Hot, hotter, hottest?
It’s been a good 18-months for Eddie McGuire and the Hot Breakfast. Hard work behind the scenes and in front of the microphone has paid off with consistent results each survey.
But what’s driving this success? In part 2 of our Hot Breakfast profile, we look at what’s makes the show succeed and discuss that success with Triple M’s Head of Content Mike “Fitzy” Fitzpatrick.
“Hyper-localism” is a term used a lot in the Hot Breakfast office and in Melbourne’s hotly contested FM market, being ‘local’ has been a winning tactic for Triple M.
It’s something Eddie McGuire believes in passionately and sets the show apart from the other FM breakfast shows.
“Look, the show had to be about Melbourne. I’ve lived through all the networking and nationalisation. When I came back to Triple M, I said the only way that I’d be involved is if the Triple M stands for Melbourne, Melbourne, Melbourne”.
“People want to know the news, they want more than just an opinion piece, and they want to hear the point of view of the ‘insider’. Always what we wanted to do with the show was to make it an insider’s point of view”
“You’re not just coming up with an opinion, but an ‘informed’ opinion and that’s why you have the opinion makers coming on the show, whether it’s Julie Bishop calling in from the United Nations or our regulars like Derryn Hinch”.
On air for almost seven years, it’s taken four years of hard slog for the show to be a success and rate number one. The effort is not lost on Triple M Melbourne’s Content Director and Head of Triple M Network, Mike “Fitzy” Fitzpatrick.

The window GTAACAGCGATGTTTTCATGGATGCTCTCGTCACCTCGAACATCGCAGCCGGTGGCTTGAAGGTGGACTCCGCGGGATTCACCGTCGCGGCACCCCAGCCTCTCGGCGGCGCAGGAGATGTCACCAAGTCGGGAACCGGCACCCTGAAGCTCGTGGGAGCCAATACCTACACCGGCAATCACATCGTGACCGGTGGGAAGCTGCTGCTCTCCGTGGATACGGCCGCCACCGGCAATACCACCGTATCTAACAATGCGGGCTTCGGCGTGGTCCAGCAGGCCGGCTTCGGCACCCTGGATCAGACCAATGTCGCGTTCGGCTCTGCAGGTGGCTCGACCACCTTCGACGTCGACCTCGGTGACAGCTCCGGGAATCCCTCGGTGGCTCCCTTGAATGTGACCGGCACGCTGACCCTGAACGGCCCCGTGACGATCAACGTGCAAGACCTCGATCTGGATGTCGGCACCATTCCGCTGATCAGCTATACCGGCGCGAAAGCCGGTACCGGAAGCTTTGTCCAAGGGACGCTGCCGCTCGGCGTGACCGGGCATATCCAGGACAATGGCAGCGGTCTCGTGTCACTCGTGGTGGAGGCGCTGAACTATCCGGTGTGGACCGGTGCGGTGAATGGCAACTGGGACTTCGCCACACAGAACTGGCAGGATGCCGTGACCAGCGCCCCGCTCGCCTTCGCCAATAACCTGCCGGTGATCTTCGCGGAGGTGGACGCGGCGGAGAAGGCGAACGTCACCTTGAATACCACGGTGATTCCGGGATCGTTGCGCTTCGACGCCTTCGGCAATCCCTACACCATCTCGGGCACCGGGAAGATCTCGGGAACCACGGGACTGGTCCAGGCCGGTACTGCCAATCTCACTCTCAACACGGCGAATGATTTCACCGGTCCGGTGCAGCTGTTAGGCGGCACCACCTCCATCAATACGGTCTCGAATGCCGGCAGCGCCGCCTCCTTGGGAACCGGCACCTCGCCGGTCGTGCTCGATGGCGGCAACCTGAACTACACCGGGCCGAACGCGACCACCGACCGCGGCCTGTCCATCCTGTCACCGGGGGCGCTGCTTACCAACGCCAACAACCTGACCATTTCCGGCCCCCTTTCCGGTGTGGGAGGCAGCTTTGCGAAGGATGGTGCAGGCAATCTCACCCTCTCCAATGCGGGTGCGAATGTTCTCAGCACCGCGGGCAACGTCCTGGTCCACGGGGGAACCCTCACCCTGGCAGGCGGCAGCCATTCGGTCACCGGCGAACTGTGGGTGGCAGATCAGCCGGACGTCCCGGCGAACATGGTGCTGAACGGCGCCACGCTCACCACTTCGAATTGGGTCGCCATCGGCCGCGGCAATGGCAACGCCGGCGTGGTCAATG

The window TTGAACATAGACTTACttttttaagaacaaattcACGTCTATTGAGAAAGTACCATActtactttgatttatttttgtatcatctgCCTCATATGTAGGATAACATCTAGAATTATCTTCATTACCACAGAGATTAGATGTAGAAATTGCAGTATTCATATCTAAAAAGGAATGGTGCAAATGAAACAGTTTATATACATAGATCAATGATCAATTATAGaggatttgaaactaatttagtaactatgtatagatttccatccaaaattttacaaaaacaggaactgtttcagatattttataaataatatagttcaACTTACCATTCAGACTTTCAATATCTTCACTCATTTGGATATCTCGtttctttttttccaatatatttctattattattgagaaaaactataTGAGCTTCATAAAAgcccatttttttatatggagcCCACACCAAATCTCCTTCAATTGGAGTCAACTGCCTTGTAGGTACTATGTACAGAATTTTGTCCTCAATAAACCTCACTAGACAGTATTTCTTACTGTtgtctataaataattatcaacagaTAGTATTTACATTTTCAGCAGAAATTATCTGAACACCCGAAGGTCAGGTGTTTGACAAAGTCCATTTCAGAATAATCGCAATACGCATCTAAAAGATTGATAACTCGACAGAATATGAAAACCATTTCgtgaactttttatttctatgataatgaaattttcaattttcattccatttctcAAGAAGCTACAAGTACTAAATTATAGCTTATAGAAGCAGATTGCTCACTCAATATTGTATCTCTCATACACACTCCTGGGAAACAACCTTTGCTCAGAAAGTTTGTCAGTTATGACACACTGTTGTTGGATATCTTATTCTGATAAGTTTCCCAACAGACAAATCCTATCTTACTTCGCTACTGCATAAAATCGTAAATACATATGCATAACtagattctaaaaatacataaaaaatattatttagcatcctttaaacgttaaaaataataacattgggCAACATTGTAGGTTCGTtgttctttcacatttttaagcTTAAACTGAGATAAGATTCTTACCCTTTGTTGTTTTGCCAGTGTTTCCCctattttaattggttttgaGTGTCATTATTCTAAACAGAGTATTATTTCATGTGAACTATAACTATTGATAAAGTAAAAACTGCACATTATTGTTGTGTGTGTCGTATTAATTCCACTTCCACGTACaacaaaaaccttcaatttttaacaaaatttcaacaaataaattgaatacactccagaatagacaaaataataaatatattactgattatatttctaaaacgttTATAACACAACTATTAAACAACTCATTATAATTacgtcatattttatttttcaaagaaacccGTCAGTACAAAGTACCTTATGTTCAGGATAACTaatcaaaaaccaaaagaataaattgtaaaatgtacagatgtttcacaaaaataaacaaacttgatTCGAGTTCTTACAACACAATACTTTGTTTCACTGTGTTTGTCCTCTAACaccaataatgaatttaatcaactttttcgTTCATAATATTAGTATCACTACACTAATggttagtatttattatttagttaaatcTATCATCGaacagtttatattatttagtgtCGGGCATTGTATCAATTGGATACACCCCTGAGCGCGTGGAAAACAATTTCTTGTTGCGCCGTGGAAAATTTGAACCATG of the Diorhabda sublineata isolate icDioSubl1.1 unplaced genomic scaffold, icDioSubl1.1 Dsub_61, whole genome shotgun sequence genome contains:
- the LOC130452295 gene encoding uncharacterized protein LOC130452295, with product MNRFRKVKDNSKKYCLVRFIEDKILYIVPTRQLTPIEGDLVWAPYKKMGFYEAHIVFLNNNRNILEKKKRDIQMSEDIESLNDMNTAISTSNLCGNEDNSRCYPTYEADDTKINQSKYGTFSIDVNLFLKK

“There was an unmet need in the Melbourne market for a ‘grown up’ breakfast show on FM that talked about things that were relevant to the people that were living in our city.
And ‘hyper-localism’ is more than just mentioning a couple of suburbs, it’s talking about things that matter to the people actually living in those suburbs.”
The working relationship between Eddie, Mick and Darce, along with Executive Producer Jay Mueller, producer Sarah Faour, Panel Op Rosie Walton and news reader Seb Costello has been key to the success experienced in 2015.
“The show is very much a sum of its parts. Everybody has a role to play and everybody plays that role. Nobody could be as good as they are without everyone playing their role,”says Fitzy.
“The chemistry of that team has been a huge part in shifting Triple M from being a predominantly blue-collar listener base to being 80 per cent white collar. Our appeal has broadened from a very narrow male appeal to a much broader, number one 25-54 all people station”.
“Now, it’s taken us four years to get to where we are now. Four years in its current format to get to number one. And the content they produced when they started is as good as the content they’re producing now, but the audience had to come and find the show”.
With all the change that’s gone on in the Melbourne market in recent weeks, there has been a lot of attention on the stable and consistent shows, where management has avoid the temptation to ‘play around with’.
Brigitte Duclos and Anthony “Lehmo” Lehmann at Gold are reportedly out of contract. But as far as Fitzy is concerned, the Hot Breakfast isn’t going anywhere.
“No changes to my breakfast show. Change is the ENEMY OF RATINGS in my opinion. When it’s working, don’t change it”.
You can read part 1 here.